Rough Set Based Similarity Measures for Data Analytics in Spatial Epidemiology

Rough Set Based Similarity Measures for Data Analytics in Spatial Epidemiology

Sharmila Banu K., B.K. Tripathy
Copyright: © 2016 |Pages: 10
DOI: 10.4018/IJRSDA.2016010107
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Epidemiological studies are carried out to understand the pattern and transmission of disease instances. Some prominent dimensions considered for analysis are cohort studies, ecological studies, transmission modeling and prediction. ‘Descriptive Epidemiology' is defined with respect to ‘people, time and place'. Place (geography) plays a key role in the pattern of disease outcomes in both epidemic outbreaks and chronic cases. A lot of research has documented the significance of spatial features in Epidemiology and have produced health/disease maps of a particular geography. This work proposes to identify similarity between regions in such maps using Rough set based measures. Thus spatial auto-correlation of disease instances in a geographic region can be analysed further to prepare mitigation strategies.
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1. Introduction

Mankind has been battling diseases from ancient to modern times across all civilizations. Wandering from place to place, settling on the river banks, adapting to industrialization till recent lifestyle has led us through a myriad category of diseases and reasons. Epidemic outbreaks have been studied in reference to the geographic areas where they originate and spread. It began with the study of cholera instances in London during early 1800s when John Snow identified the source of infection to a common water pump using a map. Hippocrates, Fracastoro, Sir Edwin Chadwick and others have laid out the doctrines on which modern epidemiology is based. These forerunners used statistics, demographics and maps to understand interrelationships between humans, diseases, geographies and other root causes. Modern Epidemiology deals with more detailed analysis of these factors using sophisticated techniques with the objective of identifying potential interventions to save countless lives. Extreme climatic conditions, exposure to natural and man-made factors that are not conducive to good health and prevalence social imbalances pose serious challenges to public health. With the use of GIS (Geographic Information System) where data are tagged geographically, studying factors involved in disease complications has become sophisticated. Developing countries need to identify its potential as well as weak links in terms of distribution of diseases. A public domain with information on health census of the population is essential. This work will involve dealing with uncertainties in data across regions.

A lot of computer science based mining algorithms have been developed to efficiently mine medical data and a new branch of science called Medical Informatics has evolved. Infrastructures for Health-care services are getting established and plans for efficient deliveries are being worked upon especially in developed countries. Recent research works call for information technology in health care services. They discuss the application of information technology for health infrastructure. Healthcare domain is fortified with advanced Image processing and analyses like digital watermarking of intravascular ultrasound video documented in N.Dey et al. (2012), firefly algorithm for ophthalmology imaging in N.Dey et al. (2014).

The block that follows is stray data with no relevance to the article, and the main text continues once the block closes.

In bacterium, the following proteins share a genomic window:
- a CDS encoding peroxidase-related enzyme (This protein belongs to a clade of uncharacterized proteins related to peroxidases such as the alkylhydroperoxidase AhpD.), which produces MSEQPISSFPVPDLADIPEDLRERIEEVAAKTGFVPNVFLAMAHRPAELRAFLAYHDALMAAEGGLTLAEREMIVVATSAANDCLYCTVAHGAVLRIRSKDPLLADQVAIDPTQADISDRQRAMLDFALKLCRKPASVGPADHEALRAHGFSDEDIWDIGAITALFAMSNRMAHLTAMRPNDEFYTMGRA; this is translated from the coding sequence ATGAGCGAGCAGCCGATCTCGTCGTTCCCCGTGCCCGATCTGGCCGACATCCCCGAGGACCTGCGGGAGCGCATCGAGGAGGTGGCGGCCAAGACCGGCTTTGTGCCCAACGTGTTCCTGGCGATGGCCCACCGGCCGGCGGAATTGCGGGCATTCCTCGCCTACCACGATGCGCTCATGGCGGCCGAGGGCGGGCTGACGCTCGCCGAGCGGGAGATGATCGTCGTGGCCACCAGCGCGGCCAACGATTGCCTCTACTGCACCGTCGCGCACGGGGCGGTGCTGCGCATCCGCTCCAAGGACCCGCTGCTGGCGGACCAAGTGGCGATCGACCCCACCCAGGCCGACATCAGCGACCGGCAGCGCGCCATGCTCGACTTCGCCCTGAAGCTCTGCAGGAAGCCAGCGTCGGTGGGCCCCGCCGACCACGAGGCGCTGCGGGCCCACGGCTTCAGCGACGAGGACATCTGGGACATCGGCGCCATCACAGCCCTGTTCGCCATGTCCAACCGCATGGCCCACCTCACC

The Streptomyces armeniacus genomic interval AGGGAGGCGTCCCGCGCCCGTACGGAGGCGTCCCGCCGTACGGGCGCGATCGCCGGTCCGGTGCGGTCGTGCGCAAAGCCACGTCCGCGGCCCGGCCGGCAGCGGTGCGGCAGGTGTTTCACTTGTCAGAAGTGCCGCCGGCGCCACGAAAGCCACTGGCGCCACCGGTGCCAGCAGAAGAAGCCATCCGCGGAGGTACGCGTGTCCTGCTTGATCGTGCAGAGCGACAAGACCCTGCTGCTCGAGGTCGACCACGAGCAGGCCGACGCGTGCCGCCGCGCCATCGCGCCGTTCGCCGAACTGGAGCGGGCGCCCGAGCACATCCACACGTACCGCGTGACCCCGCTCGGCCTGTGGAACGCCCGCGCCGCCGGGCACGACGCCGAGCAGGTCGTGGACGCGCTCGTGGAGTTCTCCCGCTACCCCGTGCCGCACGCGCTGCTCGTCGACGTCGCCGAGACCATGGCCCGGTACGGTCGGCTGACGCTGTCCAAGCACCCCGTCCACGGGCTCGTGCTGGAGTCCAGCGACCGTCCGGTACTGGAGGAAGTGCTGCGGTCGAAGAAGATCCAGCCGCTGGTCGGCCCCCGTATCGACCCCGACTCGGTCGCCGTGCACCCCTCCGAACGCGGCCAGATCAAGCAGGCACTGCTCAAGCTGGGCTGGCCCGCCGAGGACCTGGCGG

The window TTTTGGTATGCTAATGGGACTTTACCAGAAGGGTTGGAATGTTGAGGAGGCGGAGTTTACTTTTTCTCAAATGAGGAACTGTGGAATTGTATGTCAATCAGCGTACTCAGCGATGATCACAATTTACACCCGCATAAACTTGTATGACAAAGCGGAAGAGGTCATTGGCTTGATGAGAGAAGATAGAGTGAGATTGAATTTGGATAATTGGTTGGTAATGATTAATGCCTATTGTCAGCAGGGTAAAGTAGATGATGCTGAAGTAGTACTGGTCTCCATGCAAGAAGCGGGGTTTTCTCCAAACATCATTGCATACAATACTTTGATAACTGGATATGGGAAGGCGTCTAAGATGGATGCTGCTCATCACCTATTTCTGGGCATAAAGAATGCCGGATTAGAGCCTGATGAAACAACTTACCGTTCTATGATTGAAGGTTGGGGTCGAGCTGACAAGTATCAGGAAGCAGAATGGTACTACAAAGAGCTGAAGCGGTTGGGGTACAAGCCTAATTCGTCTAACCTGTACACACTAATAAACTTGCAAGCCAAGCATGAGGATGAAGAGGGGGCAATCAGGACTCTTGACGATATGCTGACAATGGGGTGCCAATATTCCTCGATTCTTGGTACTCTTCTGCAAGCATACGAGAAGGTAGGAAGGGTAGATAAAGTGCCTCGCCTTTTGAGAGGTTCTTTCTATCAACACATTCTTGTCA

Soft computing techniques involving Fuzzy Sets, Rough Sets, Neighborhood Rough Sets and their variants are used to analyse medical and epidemiological data. These concepts are extensions of classical set theory. They provide the sophistication of dealing with vague, incomplete and uncertain data to come up with useful patterns. Rough Sets use approximate reasoning to uncover useful information from data. Rough set theory has been used for Medical diagnosis and outcome prediction. Rough set based analytics of epidemiological data has been carried out which involves medical, demographical and spatial data.

The remaining part of the paper is organized with section 2 elaborating on the spatial epidemiology and discusses the relevant literature, section 3 discusses the spatial correlation in spatial data analysis and how can this be addressed using the similarity measure in rough sets, section 4 outlines the preliminaries of rough set theory and elaborates on RST based similarity measures to find similar affected regions in a given geography followed by results and discussions and the last section presents the concluding remarks of the paper.

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